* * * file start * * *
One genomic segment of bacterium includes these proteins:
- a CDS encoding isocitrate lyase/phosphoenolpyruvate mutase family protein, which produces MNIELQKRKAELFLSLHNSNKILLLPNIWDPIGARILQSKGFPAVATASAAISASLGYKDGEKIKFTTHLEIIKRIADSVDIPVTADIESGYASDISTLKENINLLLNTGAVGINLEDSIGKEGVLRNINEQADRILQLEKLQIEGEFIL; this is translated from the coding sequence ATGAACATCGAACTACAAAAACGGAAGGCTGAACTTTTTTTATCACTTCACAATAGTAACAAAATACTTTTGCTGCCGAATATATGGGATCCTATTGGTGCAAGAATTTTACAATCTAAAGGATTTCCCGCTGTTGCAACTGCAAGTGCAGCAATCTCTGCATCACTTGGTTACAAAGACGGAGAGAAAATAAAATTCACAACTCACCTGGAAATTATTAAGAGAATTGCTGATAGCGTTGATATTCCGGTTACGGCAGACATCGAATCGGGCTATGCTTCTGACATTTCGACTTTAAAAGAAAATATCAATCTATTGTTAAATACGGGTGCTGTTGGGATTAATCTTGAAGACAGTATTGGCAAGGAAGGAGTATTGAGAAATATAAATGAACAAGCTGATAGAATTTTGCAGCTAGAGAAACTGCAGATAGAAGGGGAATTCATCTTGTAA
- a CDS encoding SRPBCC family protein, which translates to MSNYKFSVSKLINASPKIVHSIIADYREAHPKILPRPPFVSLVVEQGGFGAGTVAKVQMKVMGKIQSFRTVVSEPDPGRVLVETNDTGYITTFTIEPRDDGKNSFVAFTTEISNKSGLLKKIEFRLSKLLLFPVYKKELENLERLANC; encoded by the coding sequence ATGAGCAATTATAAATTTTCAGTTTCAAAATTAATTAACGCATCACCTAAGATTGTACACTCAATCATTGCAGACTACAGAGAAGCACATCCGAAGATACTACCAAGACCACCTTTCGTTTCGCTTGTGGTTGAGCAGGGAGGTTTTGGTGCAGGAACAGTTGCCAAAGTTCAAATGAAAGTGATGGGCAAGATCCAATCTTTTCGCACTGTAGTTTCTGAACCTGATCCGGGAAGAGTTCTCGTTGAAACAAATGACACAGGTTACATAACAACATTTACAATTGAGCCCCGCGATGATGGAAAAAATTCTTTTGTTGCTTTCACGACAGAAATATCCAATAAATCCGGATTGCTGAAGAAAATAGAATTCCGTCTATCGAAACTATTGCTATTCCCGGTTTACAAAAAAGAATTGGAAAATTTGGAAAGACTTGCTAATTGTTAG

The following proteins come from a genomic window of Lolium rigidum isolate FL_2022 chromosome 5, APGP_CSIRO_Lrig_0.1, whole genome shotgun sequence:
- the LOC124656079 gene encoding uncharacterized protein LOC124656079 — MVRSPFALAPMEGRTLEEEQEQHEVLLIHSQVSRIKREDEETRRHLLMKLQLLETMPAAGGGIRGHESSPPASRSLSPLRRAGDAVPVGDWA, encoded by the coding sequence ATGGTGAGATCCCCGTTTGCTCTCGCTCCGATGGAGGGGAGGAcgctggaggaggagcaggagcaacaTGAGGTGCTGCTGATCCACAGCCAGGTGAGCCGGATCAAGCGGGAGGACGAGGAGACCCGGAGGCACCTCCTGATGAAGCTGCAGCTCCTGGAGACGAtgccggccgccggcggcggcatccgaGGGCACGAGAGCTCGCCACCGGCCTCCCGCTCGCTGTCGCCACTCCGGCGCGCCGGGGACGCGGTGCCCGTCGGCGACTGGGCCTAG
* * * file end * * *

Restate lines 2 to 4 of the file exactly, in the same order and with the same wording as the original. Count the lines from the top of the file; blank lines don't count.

- a CDS encoding isocitrate lyase/phosphoenolpyruvate mutase family protein, which produces MNIELQKRKAELFLSLHNSNKILLLPNIWDPIGARILQSKGFPAVATASAAISASLGYKDGEKIKFTTHLEIIKRIADSVDIPVTADIESGYASDISTLKENINLLLNTGAVGINLEDSIGKEGVLRNINEQADRILQLEKLQIEGEFIL; this is translated from the coding sequence ATGAACATCGAACTACAAAAACGGAAGGCTGAACTTTTTTTATCACTTCACAATAGTAACAAAATACTTTTGCTGCCGAATATATGGGATCCTATTGGTGCAAGAATTTTACAATCTAAAGGATTTCCCGCTGTTGCAACTGCAAGTGCAGCAATCTCTGCATCACTTGGTTACAAAGACGGAGAGAAAATAAAATTCACAACTCACCTGGAAATTATTAAGAGAATTGCTGATAGCGTTGATATTCCGGTTACGGCAGACATCGAATCGGGCTATGCTTCTGACATTTCGACTTTAAAAGAAAATATCAATCTATTGTTAAATACGGGTGCTGTTGGGATTAATCTTGAAGACAGTATTGGCAAGGAAGGAGTATTGAGAAATATAAATGAACAAGCTGATAGAATTTTGCAGCTAGAGAAACTGCAGATAGAAGGGGAATTCATCTTGTAA
- a CDS encoding SRPBCC family protein, which translates to MSNYKFSVSKLINASPKIVHSIIADYREAHPKILPRPPFVSLVVEQGGFGAGTVAKVQMKVMGKIQSFRTVVSEPDPGRVLVETNDTGYITTFTIEPRDDGKNSFVAFTTEISNKSGLLKKIEFRLSKLLLFPVYKKELENLERLANC; encoded by the coding sequence ATGAGCAATTATAAATTTTCAGTTTCAAAATTAATTAACGCATCACCTAAGATTGTACACTCAATCATTGCAGACTACAGAGAAGCACATCCGAAGATACTACCAAGACCACCTTTCGTTTCGCTTGTGGTTGAGCAGGGAGGTTTTGGTGCAGGAACAGTTGCCAAAGTTCAAATGAAAGTGATGGGCAAGATCCAATCTTTTCGCACTGTAGTTTCTGAACCTGATCCGGGAAGAGTTCTCGTTGAAACAAATGACACAGGTTACATAACAACATTTACAATTGAGCCCCGCGATGATGGAAAAAATTCTTTTGTTGCTTTCACGACAGAAATATCCAATAAATCCGGATTGCTGAAGAAAATAGAATTCCGTCTATCGAAACTATTGCTATTCCCGGTTTACAAAAAAGAATTGGAAAATTTGGAAAGACTTGCTAATTGTTAG

The following proteins come from a genomic window of Lolium rigidum isolate FL_2022 chromosome 5, APGP_CSIRO_Lrig_0.1, whole genome shotgun sequence: